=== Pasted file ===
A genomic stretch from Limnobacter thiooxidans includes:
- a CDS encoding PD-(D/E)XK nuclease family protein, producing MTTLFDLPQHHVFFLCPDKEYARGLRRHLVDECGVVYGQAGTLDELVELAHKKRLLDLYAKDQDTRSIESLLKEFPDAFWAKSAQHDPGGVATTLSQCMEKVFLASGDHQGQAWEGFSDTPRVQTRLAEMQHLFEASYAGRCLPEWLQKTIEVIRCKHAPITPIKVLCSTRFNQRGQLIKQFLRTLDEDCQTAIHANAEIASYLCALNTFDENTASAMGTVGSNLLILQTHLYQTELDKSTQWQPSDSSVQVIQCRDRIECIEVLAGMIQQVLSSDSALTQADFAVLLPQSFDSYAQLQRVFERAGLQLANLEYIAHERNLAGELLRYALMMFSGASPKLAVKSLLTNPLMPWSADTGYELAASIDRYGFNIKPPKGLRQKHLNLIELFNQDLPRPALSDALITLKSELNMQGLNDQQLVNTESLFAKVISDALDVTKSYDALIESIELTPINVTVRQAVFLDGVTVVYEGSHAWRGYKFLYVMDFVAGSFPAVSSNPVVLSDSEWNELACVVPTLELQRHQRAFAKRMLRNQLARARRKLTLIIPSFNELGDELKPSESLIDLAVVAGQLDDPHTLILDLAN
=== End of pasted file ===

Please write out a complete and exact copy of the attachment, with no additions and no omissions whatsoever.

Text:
A genomic stretch from Limnobacter thiooxidans includes:
- a CDS encoding PD-(D/E)XK nuclease family protein, producing MTTLFDLPQHHVFFLCPDKEYARGLRRHLVDECGVVYGQAGTLDELVELAHKKRLLDLYAKDQDTRSIESLLKEFPDAFWAKSAQHDPGGVATTLSQCMEKVFLASGDHQGQAWEGFSDTPRVQTRLAEMQHLFEASYAGRCLPEWLQKTIEVIRCKHAPITPIKVLCSTRFNQRGQLIKQFLRTLDEDCQTAIHANAEIASYLCALNTFDENTASAMGTVGSNLLILQTHLYQTELDKSTQWQPSDSSVQVIQCRDRIECIEVLAGMIQQVLSSDSALTQADFAVLLPQSFDSYAQLQRVFERAGLQLANLEYIAHERNLAGELLRYALMMFSGASPKLAVKSLLTNPLMPWSADTGYELAASIDRYGFNIKPPKGLRQKHLNLIELFNQDLPRPALSDALITLKSELNMQGLNDQQLVNTESLFAKVISDALDVTKSYDALIESIELTPINVTVRQAVFLDGVTVVYEGSHAWRGYKFLYVMDFVAGSFPAVSSNPVVLSDSEWNELACVVPTLELQRHQRAFAKRMLRNQLARARRKLTLIIPSFNELGDELKPSESLIDLAVVAGQLDDPHTLILDLAN